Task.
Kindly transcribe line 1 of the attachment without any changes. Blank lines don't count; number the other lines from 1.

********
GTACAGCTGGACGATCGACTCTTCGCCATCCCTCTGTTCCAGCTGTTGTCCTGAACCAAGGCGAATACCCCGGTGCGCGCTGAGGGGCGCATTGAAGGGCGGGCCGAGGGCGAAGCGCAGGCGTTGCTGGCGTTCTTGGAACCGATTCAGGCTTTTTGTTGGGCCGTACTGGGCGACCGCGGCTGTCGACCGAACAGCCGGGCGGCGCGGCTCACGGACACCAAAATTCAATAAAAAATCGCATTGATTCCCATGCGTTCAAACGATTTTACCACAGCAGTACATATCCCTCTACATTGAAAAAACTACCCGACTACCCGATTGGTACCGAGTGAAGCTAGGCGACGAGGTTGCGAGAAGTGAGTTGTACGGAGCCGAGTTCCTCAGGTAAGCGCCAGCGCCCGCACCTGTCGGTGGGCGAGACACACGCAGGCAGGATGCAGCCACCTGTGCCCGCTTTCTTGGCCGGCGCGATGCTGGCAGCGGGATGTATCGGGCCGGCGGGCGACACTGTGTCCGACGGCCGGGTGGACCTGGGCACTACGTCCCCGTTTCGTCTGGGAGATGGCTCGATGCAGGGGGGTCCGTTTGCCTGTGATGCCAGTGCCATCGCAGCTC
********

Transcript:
GTACAGCTGGACGATCGACTCTTCGCCATCCCTCTGTTCCAGCTGTTGTCCTGAACCAAGGCGAATACCCCGGTGCGCGCTGAGGGGCGCATTGAAGGGCGGGCCGAGGGCGAAGCGCAGGCGTTGCTGGCGTTCTTGGAACCGATTCAGGCTTTTTGTTGGGCCGTACTGGGCGACCGCGGCTGTCGACCGAACAGCCGGGCGGCGCGGCTCACGGACACCAAAATTCAATAAAAAATCGCATTGATTCCCATGCGTTCAAACGATTTTACCACAGCAGTACATATCCCTCTACATTGAAAAAACTACCCGACTACCCGATTGGTACCGAGTGAAGCTAGGCGACGAGGTTGCGAGAAGTGAGTTGTACGGAGCCGAGTTCCTCAGGTAAGCGCCAGCGCCCGCACCTGTCGGTGGGCGAGACACACGCAGGCAGGATGCAGCCACCTGTGCCCGCTTTCTTGGCCGGCGCGATGCTGGCAGCGGGATGTATCGGGCCGGCGGGCGACACTGTGTCCGACGGCCGGGTGGACCTGGGCACTACGTCCCCGTTTCGTCTGGGAGATGGCTCGATGCAGGGGGGTCCGTTTGCCTGTGATGCCAGTGCCATCGCAGCTC